UK summer temperatures may hit 40C even if global warming is limited to 1.5C,
Written by Gavin on 29th July 2021
2020 was the first year since records began to rank in the top 10 for heat, rainfall and sunshine, according to the Met Office.
It told Sky News that their ‘State of the UK Climate 2020 report’ provides further evidence that climate change is already measurably impacting the UK.
It found that 2020 was the third warmest, fifth wettest and eighth sunniest year on record.
It also found that the top 10 warmest years for the UK in records back to 1884 have occurred since 2002.
Data for the last 30 years shows that the period 1991-2020 was 0.9C (1.62F) warmer and 6% wetter than the preceding 30 years and that six of the 10 wettest years for the UK since 1862 have happened since 1998.
Met Office Senior Climate Scientist Mike Kendon told Sky News: “Climate change isn’t just something that’s going to happen in the future, Climate change is something that is happening now.
“What these observations are showing us is that we are seeing this emerging pattern of more high-temperature extremes in the UK, but we’re also seeing more rainfall extremes for the UK, obviously as our climate warms, a warmer atmosphere can hold more moisture.
“I’m worried. As a scientist, I’m worried looking at these observations. I’m a dad. I worry about the future for my children.”
The Royal Meteorological Society has warned that summer temperatures may regularly hit 40C even if global temperatures are limited to a 1.5C (2.7F) rise above pre-industrial levels.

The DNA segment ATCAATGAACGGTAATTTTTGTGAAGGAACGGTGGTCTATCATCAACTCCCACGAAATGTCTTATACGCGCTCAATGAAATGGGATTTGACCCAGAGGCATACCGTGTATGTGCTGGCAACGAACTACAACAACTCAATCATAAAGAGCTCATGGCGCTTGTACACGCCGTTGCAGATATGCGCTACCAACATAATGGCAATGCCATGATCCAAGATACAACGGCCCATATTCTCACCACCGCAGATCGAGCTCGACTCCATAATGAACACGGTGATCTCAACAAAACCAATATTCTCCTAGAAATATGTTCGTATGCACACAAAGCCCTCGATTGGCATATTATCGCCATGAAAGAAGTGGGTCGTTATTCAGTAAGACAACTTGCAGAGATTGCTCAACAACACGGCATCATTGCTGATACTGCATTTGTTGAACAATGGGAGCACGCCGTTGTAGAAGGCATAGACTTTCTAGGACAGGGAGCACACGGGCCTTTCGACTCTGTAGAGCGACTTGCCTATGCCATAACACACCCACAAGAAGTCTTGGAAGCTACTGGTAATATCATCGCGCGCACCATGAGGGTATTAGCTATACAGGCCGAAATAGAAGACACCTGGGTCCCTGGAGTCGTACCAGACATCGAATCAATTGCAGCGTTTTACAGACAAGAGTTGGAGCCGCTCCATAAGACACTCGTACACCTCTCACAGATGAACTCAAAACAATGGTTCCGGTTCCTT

The report comes as the government announced it will spend £860 million on flood defence schemes this year across the country to help protect “thousands of homes and businesses”, according to the Environment Agency.
The spending is part of £5.2 billion in funding for flood protection, due to be spent over the next six years to help protect against the worst impacts of climate change.
The government says its newly published Flood and Coastal Erosion investment plan will better protect 336,000 properties, helping to avoid “£32 billion in wider economic damages and reducing national flood risk by 11 per cent”.
Despite the funding, Emma Howard Boyd, chair of the Environment Agency, said that there is no way to fully protect every property and business at risk.
She said: “We have seen some devastating flooding around the world so far this summer.
“No one can prevent all flooding and climate change means the risk is increasing, but we can reduce the risks.”
Via IRN/SKY News for GTFM